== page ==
permitted to go to the nearby hotel to telephone. In the meantime
we completed our preparations for departure. We arranged to turn
over American interests, and the interests of Roumania and Serbia
and Japan, to the Spanish Embassy; and the interests of Great
Britain to the Dutch. I have said already that I believe that
Ambassador Polo de Bernabe will faithfully protect the interests
of America, and I believe that Baron Gevers will fearlessly fight
the cause of the British prisoners.

We sold our automobiles; and two beautiful prize winning saddle
horses, one from Kentucky and one from Virginia, which I had
brought with me from America, went on the stage, that is, I sold
them to the proprietor of the circus in Berlin!

The three tons of food which we had brought with us from America
we gave to our colleagues in the diplomatic corps,--the Spaniards,
Greeks, Dutch and the Central and South Americans. I had many
friends among the diplomats of the two Americas who were all
men of great ability and position in their own country. I think
that most of them know only too well the designs against Central
and South America cherished by the Pan-Germans.

Finally, I think on the morning of Friday, Mr. Oscar King Davis,
correspondent of the _New York Times_, received a wireless
from Mr. Van Anda, editor of the _New York Times_, telling
him that Bernstorff and his staff were being treated with every
courtesy and that the German ships had not been confiscated. In
the evening our telephone was reconnected, and we were allowed to
receive some telegrams and to send open telegrams to the consuls,
etc. throughout Germany; and we were notified that we would probably
be allowed to leave the next day in the evening.

Always followed by spies, I paid as many farewell visits to my
diplomatic colleagues as I was able to see; and on Saturday I
thought that, in spite of the ridiculous treatment accorded us in
cutting off the mail and telephone and in holding me for nearly
a week, I would leave in a sporting spirit: I therefore, had
my servant telephone and ask whether Zimmermann and von
Bethmann-Hollweg would receive me. I had a pleasant farewell
talk of about half an hour with each of them and I expressly told
the Chancellor that I had come to bid him a personal farewell,
not to make a record for any White Book, and that anything he
said would remain confidential. I also stopped in to thank Dr.
Zahn, of the Foreign Office, who had arranged the details of our
departure and gave him a gold cigarette case as a souvenir of
the occasion. At the last moment, the Germans allowed a number
of the consuls and clerks who had been working in the Embassy,
and the American residents in Berlin, to leave on the train with
us; so that we were about one hundred and twenty persons in all
on this train, which left the Potsdamer station at eight-ten in
the evening. The time of our departure had not been publicly
announced, but although the automobiles, etc. in front of the
Embassy might have attracted a crowd, there was no demonstration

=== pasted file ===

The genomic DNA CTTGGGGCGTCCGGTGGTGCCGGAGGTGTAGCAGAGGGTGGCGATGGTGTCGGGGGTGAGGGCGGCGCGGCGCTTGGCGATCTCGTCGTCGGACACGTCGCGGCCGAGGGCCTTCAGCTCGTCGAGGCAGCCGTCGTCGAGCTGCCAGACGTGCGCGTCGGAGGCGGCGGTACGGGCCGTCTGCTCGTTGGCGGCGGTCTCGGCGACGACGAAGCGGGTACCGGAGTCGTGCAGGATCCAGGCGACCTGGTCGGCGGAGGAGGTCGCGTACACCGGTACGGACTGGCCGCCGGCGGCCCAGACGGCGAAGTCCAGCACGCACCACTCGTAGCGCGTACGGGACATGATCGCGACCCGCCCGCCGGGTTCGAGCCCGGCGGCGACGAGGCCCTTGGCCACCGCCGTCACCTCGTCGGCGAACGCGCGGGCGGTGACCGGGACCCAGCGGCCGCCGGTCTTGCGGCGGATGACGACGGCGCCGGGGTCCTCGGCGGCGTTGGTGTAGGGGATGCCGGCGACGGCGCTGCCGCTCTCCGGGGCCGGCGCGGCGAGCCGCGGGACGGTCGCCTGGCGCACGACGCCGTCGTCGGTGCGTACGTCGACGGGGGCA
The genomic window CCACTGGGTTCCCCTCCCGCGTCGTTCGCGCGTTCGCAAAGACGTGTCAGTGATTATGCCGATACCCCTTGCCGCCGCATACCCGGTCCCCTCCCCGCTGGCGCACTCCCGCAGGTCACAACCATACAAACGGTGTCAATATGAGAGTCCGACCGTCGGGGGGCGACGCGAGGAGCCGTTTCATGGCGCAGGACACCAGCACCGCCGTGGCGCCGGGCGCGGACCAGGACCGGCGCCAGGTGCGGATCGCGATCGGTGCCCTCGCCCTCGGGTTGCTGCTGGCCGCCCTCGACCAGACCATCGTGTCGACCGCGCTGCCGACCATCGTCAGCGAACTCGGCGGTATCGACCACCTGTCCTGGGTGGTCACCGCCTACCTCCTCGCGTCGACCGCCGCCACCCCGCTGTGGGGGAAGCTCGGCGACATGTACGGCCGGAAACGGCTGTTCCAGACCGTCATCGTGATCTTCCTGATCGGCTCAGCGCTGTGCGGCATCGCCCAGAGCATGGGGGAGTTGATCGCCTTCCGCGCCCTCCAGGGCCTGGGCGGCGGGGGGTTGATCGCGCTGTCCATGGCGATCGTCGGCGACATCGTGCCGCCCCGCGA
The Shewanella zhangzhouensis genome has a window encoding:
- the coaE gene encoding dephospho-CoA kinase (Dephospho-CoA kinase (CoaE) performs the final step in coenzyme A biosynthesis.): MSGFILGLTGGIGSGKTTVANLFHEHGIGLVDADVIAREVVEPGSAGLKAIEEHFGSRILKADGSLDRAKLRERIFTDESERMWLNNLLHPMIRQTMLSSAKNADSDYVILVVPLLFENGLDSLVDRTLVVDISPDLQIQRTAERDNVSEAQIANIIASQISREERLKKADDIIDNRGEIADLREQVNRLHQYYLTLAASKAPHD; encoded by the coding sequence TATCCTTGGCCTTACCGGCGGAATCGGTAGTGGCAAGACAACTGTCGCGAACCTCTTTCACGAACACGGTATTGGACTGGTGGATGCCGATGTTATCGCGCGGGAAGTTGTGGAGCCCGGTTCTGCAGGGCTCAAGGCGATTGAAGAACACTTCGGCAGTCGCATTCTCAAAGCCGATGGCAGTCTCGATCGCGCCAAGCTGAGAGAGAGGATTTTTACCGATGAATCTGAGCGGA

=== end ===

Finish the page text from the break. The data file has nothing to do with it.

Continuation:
whatever; and, in fact, during this week that I was detained in
Berlin I walked allover the city every afternoon and evening,
went into shops, and so on, without encountering any hostile

There was a large crowd in the station to see us off. All the
Spanish Embassy, Dutch, Greeks and many of our colleagues from
Central and South America were there. There were, from the Foreign
Office, Montgelas, Dr. Roediger, Prittwitz and Horstmann. As the
train pulled out, a number of the Americans left in Berlin who
were on the station platform raised quite a vigorous cheer.

Two officers had been sent by the Imperial Government to accompany
us on this train; one, a Major von der Hagen, sent by the General
Staff and the other, a representative of the Foreign Office, Baron
Wernher von Ow-Wachendorf. It was quite thoughtful of the Foreign
Office to send this last officer, as it was by our efforts that
he had secured his exchange when he was a prisoner in England;
and he, therefore, would be supposed to entertain kindly feelings
for our Embassy.

I had ordered plenty of champagne and cigars to be put on the
train and we were first invited to drink champagne with the officers
in the dining car; then they joined us in the private salon car
which we occupied in the end of the train. The journey was
uneventful. Outside some of the stations a number of people were
drawn up who stared at the train in a bovine way, but who made
no demonstration of any kind.

We went through Württemburg and entered Switzerland by way of
Schaffhausen. The two officers left us at the last stop on the
German side. I had taken the precaution before we left Berlin to
find out their names, and, as they left us, I gave each of them
a gold cigarette case inscribed with his name and the date.

At the first station on the Swiss side a body of Swiss troops
were drawn up, presenting arms, and the Colonel commanding the
Swiss army (there are no generals in Switzerland), attended by
several staff officers, came on the train and travelled with